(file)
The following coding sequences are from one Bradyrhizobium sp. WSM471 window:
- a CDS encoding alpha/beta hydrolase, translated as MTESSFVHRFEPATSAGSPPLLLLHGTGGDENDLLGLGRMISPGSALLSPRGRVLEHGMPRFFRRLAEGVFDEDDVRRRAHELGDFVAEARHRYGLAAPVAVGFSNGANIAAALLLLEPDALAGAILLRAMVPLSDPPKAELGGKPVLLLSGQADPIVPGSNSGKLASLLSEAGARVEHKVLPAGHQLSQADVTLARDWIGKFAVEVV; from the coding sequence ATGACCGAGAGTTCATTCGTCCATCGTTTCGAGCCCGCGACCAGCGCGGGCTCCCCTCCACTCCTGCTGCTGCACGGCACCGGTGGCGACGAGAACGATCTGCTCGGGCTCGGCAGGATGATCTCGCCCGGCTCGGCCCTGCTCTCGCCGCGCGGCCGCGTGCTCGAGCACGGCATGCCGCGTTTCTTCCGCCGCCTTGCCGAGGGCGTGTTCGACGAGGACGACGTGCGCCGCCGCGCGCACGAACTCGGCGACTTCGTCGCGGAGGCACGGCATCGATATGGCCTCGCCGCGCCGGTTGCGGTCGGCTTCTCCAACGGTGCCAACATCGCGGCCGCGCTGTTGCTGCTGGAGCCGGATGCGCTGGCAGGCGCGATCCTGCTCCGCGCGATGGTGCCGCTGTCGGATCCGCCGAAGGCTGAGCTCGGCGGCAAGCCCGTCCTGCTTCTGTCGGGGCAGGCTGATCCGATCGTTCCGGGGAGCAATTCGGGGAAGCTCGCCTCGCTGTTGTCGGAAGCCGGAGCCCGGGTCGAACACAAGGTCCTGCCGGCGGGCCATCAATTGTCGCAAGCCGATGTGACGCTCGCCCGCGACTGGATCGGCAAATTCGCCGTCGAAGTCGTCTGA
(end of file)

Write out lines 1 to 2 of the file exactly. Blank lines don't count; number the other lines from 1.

The following coding sequences are from one Bradyrhizobium sp. WSM471 window:
- a CDS encoding alpha/beta hydrolase, translated as MTESSFVHRFEPATSAGSPPLLLLHGTGGDENDLLGLGRMISPGSALLSPRGRVLEHGMPRFFRRLAEGVFDEDDVRRRAHELGDFVAEARHRYGLAAPVAVGFSNGANIAAALLLLEPDALAGAILLRAMVPLSDPPKAELGGKPVLLLSGQADPIVPGSNSGKLASLLSEAGARVEHKVLPAGHQLSQADVTLARDWIGKFAVEVV; from the coding sequence ATGACCGAGAGTTCATTCGTCCATCGTTTCGAGCCCGCGACCAGCGCGGGCTCCCCTCCACTCCTGCTGCTGCACGGCACCGGTGGCGACGAGAACGATCTGCTCGGGCTCGGCAGGATGATCTCGCCCGGCTCGGCCCTGCTCTCGCCGCGCGGCCGCGTGCTCGAGCACGGCATGCCGCGTTTCTTCCGCCGCCTTGCCGAGGGCGTGTTCGACGAGGACGACGTGCGCCGCCGCGCGCACGAACTCGGCGACTTCGTCGCGGAGGCACGGCATCGATATGGCCTCGCCGCGCCGGTTGCGGTCGGCTTCTCCAACGGTGCCAACATCGCGGCCGCGCTGTTGCTGCTGGAGCCGGATGCGCTGGCAGGCGCGATCCTGCTCCGCGCGATGGTGCCGCTGTCGGATCCGCCGAAGGCTGAGCTCGGCGGCAAGCCCGTCCTGCTTCTGTCGGGGCAGGCTGATCCGATCGTTCCGGGGAGCAATTCGGGGAAGCTCGCCTCGCTGTTGTCGGAAGCCGGAGCCCGGGTCGAACACAAGGTCCTGCCGGCGGGCCATCAATTGTCGCAAGCCGATGTGACGCTCGCCCGCGACTGGATCGGCAAATTCGCCGTCGAAGTCGTCTGA